“A wild maned sea lion would be a valuable addition to any collection,”
sighed Samuel Salt, shaking his head regretfully. “But then–” he
grinned in his sudden pleasant way, “not much of a mascot at that.”

The only other happening of note was Roger’s capture of a monkey fish.
Unable to overtake a flying fish, the Read Bird had pounced on this
small combination of a land and water beast as it sat quietly sunning
itself on the limb of a tree. Screaming and chattering, he bore it
proudly down to the Captain, and Samuel was so pleased with the curious
little creature that when Nikobo suggested going back he made no
serious objection. And as the hippopotamus, rather weary from her
long swim, headed thankfully back for the ship Tandy and Samuel made
ambitious plans for the monkey fish’s care and comfort.

Thrusting it into Tandy’s bird cage, Samuel regarded it with increasing
enthusiasm and interest. “I’ll rig up a wooden tree in one of the
aquariums, set the aquarium in one of the large cages so it’ll have
both air and water, and call it ‘Roger’ after its discoverer,” beamed
the former Pirate with a wink at Tandy.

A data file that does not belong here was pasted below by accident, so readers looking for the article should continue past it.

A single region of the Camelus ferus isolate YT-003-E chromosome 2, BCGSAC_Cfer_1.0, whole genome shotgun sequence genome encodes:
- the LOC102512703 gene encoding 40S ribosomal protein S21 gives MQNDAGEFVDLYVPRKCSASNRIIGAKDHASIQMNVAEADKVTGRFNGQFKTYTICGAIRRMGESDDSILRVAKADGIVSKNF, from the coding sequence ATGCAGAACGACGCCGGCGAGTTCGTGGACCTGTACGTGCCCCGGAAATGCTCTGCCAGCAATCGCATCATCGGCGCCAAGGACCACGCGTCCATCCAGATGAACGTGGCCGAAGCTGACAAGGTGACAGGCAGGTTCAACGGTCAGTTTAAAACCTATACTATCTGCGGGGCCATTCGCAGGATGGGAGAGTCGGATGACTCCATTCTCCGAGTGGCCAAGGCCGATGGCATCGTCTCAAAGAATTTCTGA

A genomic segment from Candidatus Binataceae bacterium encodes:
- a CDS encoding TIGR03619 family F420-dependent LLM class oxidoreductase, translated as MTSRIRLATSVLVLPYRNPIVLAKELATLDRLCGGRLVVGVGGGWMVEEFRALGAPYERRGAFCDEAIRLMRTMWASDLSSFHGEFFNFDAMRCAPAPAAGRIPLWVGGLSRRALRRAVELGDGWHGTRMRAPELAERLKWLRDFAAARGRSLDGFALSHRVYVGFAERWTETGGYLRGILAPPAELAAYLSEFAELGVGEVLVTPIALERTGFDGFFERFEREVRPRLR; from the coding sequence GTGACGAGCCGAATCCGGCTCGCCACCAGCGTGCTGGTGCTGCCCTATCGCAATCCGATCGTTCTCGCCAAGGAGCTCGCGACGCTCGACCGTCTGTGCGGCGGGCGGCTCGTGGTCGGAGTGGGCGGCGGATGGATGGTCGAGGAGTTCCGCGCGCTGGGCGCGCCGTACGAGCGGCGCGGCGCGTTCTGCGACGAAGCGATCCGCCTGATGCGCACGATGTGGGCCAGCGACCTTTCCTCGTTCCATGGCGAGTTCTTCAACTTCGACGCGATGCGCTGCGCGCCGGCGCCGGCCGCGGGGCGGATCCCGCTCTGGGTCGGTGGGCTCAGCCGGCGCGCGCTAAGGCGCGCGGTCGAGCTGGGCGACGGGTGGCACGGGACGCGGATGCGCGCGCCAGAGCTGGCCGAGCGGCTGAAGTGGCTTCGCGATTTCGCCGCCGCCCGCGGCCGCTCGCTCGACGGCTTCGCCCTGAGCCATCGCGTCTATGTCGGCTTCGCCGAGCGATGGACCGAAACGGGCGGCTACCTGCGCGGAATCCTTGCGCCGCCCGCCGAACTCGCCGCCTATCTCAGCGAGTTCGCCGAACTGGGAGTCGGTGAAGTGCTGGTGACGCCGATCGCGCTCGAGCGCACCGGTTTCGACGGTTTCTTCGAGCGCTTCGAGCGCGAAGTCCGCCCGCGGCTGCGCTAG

“Don’t you dare call that monkey fish after me,” screeched the Read
Bird, flying round to have another look at his strange prize. “Why,
it’s uglier than a blue monkey, looks like a regular goblin, if you ask
me.” And to tell the truth, the monkey fish _was_ even uglier than a
goblin, shaped like a monkey but scaled all over, and with unpleasant
goggly eyes and three short spikes sticking out of its forehead.

“It does look like a goblin,” agreed Tandy with an amused sniff. “But
let’s call it Mo-fi, which is short for fish and monkey.”

“Tip tops’ls!” approved Samuel Salt, taking out his note book. “Wonder
what it eats?”

“Great grandmothers, what would it eat?” moaned Ato, looking blankly at
Samuel. “Another mouth to feed and listen to! Dear, Dear and DEAR!”

“Oh, give it a box of animal crackers,” put in Roger carelessly.

“No, I brought along some gold fish food for just such an emergency as
this,” declared Samuel, making a little flourish with his pencil as he
wrote busily in his journal. “Gold fish food will be splendid for a
monkey fish.”

“Well, don’t forget the bananas–for remember it’s a monkey, too,”
chirped Roger, settling on the Captain’s shoulder to read what he had
written. So, laughing and joking and in the highest good humor the
exploring party returned to the _Crescent Moon_.

What with planting the slips from the sea tree, settling Mo-fi in his
aquarium cage, pressing the leaves from the marine forest, and making
copies and further notes about the sea lions in his journal, Samuel did
not get his ship under way till late afternoon.

Ramming into the sea tree, beyond scraping off some paint, had done
little damage, so singing boisterously, Samuel finally heaved up his
anchor. And soon, with Ato stirring up a huge clam chowder, Tandy
painting the sea forest on the chart and Roger scouring the hold for
Mo-fi’s fish food, the _Crescent Moon_ again dipped adventurously into
the southeast swell.